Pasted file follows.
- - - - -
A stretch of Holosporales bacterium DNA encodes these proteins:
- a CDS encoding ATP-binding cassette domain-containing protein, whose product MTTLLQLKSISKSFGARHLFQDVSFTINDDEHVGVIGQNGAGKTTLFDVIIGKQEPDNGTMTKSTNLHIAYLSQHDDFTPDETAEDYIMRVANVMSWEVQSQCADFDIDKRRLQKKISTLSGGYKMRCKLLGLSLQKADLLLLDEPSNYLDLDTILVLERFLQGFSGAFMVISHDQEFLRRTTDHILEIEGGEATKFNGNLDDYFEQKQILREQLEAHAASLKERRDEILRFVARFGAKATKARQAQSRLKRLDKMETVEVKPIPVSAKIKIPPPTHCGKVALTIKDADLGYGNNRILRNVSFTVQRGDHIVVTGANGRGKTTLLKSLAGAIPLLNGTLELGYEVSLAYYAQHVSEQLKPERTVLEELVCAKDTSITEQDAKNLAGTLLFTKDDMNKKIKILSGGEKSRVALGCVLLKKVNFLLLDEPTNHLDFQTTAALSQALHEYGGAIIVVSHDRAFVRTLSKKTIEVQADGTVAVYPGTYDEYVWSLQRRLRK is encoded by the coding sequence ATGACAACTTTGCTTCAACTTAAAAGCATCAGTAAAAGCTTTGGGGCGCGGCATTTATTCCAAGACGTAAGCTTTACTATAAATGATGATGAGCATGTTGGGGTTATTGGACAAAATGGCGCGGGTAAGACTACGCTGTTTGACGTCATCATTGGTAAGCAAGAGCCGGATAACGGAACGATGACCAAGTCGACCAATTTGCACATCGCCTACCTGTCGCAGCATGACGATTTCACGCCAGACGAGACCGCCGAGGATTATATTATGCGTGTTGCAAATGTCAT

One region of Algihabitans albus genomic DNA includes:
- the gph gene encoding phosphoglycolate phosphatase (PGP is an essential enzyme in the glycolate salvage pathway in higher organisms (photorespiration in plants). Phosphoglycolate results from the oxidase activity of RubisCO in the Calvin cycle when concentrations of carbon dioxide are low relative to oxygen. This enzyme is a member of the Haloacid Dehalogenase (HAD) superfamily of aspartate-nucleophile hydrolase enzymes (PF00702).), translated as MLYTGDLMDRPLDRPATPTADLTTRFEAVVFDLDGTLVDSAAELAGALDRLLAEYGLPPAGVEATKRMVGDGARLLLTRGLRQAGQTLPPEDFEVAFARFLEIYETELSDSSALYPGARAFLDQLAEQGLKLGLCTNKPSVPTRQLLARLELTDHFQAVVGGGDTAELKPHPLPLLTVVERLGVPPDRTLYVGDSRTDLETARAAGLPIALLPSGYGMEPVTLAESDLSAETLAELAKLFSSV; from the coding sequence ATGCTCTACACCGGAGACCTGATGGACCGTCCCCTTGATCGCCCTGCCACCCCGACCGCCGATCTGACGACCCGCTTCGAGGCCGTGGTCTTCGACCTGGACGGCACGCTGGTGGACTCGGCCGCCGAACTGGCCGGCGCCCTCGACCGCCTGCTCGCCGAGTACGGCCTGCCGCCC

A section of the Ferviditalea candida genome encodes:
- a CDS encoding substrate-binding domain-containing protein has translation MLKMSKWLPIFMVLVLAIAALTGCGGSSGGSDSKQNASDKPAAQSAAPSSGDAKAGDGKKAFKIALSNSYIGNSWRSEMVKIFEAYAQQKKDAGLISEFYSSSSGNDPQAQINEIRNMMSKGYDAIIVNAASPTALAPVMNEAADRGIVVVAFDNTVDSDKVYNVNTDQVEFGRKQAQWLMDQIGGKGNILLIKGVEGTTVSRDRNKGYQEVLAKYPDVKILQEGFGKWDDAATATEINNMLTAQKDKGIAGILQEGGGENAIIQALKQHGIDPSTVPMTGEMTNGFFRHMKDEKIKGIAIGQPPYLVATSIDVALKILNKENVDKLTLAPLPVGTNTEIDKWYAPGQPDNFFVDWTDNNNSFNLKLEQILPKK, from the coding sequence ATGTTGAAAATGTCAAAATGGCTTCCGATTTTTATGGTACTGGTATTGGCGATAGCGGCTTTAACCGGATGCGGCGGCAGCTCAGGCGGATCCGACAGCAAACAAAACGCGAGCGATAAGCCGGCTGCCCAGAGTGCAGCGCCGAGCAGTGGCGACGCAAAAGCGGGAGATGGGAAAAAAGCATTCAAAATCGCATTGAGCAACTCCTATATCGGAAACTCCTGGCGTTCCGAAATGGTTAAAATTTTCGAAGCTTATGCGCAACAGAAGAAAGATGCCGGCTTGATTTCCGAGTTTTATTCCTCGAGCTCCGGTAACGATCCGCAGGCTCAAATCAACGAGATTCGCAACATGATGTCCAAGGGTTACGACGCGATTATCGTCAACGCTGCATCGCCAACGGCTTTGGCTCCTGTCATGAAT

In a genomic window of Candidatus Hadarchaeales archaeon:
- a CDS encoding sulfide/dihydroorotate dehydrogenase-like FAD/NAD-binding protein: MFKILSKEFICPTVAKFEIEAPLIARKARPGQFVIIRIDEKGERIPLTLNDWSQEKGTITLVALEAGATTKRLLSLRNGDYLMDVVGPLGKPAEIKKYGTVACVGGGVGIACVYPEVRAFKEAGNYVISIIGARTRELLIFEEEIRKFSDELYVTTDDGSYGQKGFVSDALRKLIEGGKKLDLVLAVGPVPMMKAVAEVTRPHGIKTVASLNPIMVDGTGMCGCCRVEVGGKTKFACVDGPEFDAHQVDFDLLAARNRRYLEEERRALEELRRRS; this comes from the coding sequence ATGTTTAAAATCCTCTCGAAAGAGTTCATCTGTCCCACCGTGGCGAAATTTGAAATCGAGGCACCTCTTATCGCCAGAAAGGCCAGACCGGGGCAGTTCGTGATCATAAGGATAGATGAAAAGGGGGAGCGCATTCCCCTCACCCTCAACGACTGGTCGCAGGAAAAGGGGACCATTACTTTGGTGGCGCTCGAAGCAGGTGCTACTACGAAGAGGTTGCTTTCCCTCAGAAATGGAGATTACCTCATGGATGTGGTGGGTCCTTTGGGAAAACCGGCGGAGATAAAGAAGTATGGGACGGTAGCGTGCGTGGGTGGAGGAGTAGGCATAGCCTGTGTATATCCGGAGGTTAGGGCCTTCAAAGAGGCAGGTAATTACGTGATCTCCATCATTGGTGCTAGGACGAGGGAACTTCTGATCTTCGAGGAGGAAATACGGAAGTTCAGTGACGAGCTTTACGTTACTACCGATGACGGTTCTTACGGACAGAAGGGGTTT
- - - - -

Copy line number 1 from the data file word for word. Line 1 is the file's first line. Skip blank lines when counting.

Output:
A stretch of Holosporales bacterium DNA encodes these proteins: